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Thursday, August 22, 2013

Polio Fears Rear in Israel and Pakistan

The Global Polio Eradication Initiative (GPEI), a campaign to globally eradicate Poliomyelitis and the center piece of the Bill and Melinda Gates Foundation’s philanthropic efforts, has hit a brace of obstructions in Israel and Pakistan. Fourteen possible cases of polio have been detected in northern Pakistan, where Tehrik-i-Taliban Pakistan militants have killed at least two health workers this year for administering vaccines. A number of clerics in Pakistan have suggested the GPEI is a front for efforts to sterilize or poison Muslim children. Others have pointed to Shakil Afridi’s fraudulent vaccine program that served as a CIA front to track down Osama Bin Laden as evidence of the GPEI’s duplicity.

By contrast, the leadership of the Afghan Taliban issued a statement saying, “The Islamic Emirate of Afghanistan supports and lends a hand to all those programs which works for the health care of the helpless people of our country.” It ordered all mujahideen under its banner to give health workers “all necessary support.”

In Israel, at least one strain of the poliovirus was found in the country’s sewage systems earlier this year. The country has launched a massive campaign to vaccinate the nation’s youth despite some controversy. While no cases of poliomyelitis have been discovered in the Israeli populace, the spread of the virus in the sewage systems from one to all parts of the country suggests transmission of one sort or another. Israeli officials hope to vaccinate 1,381,076 children. As of yesterday, they’d already reached nearly nine percent of their target.

Renewed Chemical Weapons Use in Syria Causes Diplomatic Fervor

U.S. Secretary of State John Kerry made a number of calls to U.S. allies this morning concerning allegations that the Syrian government has used chemical weapons in its war to retain national sovereignty. State Department spokesperson Jen Psaki said, “Our red line was the use of chemical weapons. That was crossed a couple of months ago and the president took action. If these [new] reports are true it would be an outrageous escalation in the use of chemical weapons by the regime, and there would be a range of further options for us to take.” But given the letter to Congress that Chief of Staff Chairman Gen. Martin Dempsey wrote earlier this week, suggesting U.S. intervention in Syria “would not be military decisive, but it would commit us decisively to the conflict,” many suspect the U.S. administration may be a bit reticent to engage in further actions against Al-Assad.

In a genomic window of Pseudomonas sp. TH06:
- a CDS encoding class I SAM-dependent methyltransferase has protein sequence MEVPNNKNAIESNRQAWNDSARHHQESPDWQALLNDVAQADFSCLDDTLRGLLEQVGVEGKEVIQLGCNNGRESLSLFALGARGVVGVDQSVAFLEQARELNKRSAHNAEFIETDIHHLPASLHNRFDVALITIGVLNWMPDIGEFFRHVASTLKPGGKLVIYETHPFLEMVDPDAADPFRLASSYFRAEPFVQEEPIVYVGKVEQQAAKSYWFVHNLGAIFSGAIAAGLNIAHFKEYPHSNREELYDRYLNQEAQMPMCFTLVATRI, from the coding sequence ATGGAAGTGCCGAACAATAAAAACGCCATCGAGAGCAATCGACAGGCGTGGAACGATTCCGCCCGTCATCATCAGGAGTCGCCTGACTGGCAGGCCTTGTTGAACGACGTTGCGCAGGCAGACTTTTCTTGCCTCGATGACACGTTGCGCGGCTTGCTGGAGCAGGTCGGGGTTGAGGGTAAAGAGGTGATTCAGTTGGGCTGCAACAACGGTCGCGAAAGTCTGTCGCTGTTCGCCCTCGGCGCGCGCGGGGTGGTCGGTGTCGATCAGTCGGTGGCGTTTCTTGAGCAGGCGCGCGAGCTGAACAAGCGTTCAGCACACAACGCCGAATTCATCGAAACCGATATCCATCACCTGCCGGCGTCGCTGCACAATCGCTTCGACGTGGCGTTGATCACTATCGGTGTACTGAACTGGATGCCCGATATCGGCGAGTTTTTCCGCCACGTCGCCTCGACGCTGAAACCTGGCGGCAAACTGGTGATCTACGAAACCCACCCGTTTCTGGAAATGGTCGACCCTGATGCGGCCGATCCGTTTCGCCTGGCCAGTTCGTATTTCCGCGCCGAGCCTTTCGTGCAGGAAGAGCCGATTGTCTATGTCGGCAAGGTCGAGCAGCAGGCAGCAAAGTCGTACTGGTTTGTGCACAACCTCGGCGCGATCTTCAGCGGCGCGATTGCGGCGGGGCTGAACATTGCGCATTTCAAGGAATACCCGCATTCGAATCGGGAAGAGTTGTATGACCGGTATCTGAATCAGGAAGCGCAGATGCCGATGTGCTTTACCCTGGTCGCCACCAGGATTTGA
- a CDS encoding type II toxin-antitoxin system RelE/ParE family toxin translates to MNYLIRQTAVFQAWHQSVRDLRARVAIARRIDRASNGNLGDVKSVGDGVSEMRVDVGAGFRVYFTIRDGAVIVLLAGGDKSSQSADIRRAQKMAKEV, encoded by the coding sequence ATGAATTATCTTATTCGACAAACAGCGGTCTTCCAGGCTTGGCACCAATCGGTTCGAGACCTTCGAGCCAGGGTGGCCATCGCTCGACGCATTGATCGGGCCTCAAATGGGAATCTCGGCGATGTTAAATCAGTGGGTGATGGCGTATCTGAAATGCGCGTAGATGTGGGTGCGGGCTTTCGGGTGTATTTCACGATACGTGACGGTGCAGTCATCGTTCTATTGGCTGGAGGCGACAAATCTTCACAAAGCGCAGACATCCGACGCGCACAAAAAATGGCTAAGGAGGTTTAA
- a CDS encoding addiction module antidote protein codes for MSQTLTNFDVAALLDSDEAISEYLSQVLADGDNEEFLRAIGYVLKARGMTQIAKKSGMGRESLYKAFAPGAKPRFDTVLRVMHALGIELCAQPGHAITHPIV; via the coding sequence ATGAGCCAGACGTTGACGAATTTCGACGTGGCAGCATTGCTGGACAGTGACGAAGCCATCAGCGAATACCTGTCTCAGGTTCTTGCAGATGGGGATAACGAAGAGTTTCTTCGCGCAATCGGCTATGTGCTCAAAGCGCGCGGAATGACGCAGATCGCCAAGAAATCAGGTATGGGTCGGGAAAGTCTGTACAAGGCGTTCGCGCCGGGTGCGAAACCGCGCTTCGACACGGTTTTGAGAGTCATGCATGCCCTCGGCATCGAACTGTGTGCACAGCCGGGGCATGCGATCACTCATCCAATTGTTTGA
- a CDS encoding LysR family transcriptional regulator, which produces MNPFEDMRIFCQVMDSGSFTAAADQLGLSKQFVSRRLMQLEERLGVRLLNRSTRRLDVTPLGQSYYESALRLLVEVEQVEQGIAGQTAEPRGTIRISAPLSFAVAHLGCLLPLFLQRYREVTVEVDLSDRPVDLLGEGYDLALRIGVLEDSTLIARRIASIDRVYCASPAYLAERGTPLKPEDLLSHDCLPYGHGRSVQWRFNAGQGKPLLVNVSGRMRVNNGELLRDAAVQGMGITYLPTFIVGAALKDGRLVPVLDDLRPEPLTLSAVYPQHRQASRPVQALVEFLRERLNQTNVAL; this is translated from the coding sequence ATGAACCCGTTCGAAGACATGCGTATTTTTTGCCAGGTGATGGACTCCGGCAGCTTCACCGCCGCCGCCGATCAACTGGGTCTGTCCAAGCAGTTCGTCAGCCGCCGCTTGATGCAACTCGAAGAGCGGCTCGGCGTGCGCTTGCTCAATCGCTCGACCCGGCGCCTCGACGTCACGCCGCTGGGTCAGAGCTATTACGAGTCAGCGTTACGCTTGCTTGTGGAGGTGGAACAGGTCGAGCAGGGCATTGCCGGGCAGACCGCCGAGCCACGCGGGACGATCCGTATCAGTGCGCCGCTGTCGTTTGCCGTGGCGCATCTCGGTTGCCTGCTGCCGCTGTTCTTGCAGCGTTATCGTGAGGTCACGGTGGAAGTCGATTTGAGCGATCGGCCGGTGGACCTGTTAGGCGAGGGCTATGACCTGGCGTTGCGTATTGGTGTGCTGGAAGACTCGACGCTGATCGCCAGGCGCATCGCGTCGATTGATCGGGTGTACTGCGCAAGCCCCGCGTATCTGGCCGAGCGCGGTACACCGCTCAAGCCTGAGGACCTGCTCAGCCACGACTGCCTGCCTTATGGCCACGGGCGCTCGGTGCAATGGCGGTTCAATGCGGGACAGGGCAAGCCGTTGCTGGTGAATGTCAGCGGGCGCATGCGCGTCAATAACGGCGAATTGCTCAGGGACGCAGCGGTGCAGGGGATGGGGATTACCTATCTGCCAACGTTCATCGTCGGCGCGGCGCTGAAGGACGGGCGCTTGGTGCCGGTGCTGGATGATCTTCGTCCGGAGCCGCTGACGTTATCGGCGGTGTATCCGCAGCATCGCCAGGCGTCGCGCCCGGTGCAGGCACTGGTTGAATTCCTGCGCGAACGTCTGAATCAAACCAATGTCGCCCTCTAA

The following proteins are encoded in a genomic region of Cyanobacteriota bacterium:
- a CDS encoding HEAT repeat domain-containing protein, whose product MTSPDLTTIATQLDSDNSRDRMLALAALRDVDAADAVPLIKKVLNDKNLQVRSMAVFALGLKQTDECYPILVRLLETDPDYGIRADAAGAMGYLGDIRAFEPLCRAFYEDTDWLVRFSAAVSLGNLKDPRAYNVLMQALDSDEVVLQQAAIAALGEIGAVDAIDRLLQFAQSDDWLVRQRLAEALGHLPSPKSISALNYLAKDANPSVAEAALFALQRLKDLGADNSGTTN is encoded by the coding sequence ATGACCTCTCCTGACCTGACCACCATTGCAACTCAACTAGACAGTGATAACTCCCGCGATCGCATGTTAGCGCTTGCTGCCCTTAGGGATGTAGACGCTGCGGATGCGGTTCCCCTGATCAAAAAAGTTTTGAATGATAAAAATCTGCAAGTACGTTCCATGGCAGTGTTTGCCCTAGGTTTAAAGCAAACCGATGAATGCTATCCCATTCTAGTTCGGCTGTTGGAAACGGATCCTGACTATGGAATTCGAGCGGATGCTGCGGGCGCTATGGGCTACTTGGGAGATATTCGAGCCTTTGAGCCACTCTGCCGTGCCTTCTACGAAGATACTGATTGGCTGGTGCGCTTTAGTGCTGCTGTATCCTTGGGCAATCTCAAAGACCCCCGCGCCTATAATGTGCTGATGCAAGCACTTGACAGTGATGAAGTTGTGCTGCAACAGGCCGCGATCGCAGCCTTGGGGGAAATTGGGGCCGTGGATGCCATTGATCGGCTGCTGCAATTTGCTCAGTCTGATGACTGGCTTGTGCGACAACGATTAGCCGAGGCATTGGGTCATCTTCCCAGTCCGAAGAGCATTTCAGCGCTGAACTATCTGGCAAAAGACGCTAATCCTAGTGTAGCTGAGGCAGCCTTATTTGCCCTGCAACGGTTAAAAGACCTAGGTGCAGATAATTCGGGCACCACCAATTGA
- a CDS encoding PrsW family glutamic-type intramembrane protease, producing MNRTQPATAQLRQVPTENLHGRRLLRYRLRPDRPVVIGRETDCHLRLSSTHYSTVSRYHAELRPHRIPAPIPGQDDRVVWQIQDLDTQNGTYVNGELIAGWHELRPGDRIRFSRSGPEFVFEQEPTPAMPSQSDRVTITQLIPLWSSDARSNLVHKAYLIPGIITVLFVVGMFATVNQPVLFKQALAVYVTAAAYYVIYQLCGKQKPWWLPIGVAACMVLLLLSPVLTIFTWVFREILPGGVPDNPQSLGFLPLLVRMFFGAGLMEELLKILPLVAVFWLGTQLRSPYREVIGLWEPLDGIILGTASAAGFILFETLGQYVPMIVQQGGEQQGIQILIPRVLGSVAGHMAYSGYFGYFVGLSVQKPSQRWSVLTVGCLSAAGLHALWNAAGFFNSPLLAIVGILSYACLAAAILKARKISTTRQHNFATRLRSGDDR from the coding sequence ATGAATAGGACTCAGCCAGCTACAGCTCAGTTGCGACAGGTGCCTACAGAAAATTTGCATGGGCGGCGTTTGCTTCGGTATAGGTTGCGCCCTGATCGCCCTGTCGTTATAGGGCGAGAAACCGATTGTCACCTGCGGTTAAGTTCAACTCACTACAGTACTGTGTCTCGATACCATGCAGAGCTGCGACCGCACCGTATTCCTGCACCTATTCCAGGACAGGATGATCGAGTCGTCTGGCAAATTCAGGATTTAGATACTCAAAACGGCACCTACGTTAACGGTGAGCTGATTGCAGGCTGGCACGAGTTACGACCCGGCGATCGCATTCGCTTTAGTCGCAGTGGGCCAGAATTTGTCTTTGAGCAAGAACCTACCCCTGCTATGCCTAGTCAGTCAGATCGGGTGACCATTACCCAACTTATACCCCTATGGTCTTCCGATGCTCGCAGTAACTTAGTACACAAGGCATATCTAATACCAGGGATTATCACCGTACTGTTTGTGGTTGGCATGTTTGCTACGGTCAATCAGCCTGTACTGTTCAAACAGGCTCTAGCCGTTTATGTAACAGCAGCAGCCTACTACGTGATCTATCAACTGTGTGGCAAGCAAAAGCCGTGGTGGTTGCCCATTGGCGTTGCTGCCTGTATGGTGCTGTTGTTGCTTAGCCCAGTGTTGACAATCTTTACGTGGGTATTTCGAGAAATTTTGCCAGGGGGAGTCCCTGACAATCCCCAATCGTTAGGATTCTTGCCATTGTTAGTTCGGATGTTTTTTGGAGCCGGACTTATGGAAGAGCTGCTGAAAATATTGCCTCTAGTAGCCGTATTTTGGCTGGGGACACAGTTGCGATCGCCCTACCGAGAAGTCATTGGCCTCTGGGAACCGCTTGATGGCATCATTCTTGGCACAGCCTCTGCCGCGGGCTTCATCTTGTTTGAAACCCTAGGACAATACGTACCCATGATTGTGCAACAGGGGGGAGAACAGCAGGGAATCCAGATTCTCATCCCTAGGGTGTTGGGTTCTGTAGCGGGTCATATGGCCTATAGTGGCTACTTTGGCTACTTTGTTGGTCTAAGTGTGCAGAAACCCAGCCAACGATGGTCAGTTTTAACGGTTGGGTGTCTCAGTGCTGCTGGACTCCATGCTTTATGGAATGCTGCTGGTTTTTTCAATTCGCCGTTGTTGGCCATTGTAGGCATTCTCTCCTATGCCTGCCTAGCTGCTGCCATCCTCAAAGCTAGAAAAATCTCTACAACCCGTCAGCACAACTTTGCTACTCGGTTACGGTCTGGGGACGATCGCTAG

In a statement today, U.N. Secretary-General Ban Ki-moon asked that U.N. observers be granted access to the area where the chemical weapons attack is alleged to have taken place. The Syrian government has allowed the UN team – led by a Swedish scientist, Åke Sellström – into the country, but Syrian officials have so far limited the UN’s investigation to a mere three sites around Syria, not including the Damascus suburb where up to 1200 people have succumb to a nerve agent.

U.S. Government to Sue Texas over Voting Rights

On the 50th anniversary of the March on Washington, the U.S. Department of Justice announced that it will be suing the state of Texas over voter laws which the DOJ believes are discriminatory and prejudicial. A statement by the DOJ suggested Texas’s laws were adopted with the “purpose, and will have the result, of denying or abridging the right to vote on account of race, color, or membership in a language minority group.”

Two cases concerning voting rights were recently decided by the U.S. Supreme Court. The court struck down a provision requiring proof of U.S. citizenship in Arizona. In addition, it later struck down key portions of the 1965 Voting Rights Act, which prevented Jim Crow States from disenfranchising black voters. These decisions have wrought a number of ramifications in state voting laws, which in turn have led to myriad legal challenges at both state and federal levels.

Embattled San Diego Mayor Expected to Resign

San Diego mayor Bob Filner is expected to resign tomorrow after the City Council approves a deal, which will include paying for at least part of the mayor’s legal fees incurred by a sexual harassment suit filed against him. Eighteen women have come forward with reports that Filner had groped, kissed, or otherwise sexually harassed them during his tenure as a Southern Californian politician.

Filner’s former communications director Irene McCormack Jackson filed the lawsuit against the mayor last month. “Women were viewed by Mayor Filner as sexual objects or stupid idiots,” she said. “He is not fit to be mayor of our great city. He is not fit to hold any public office.”

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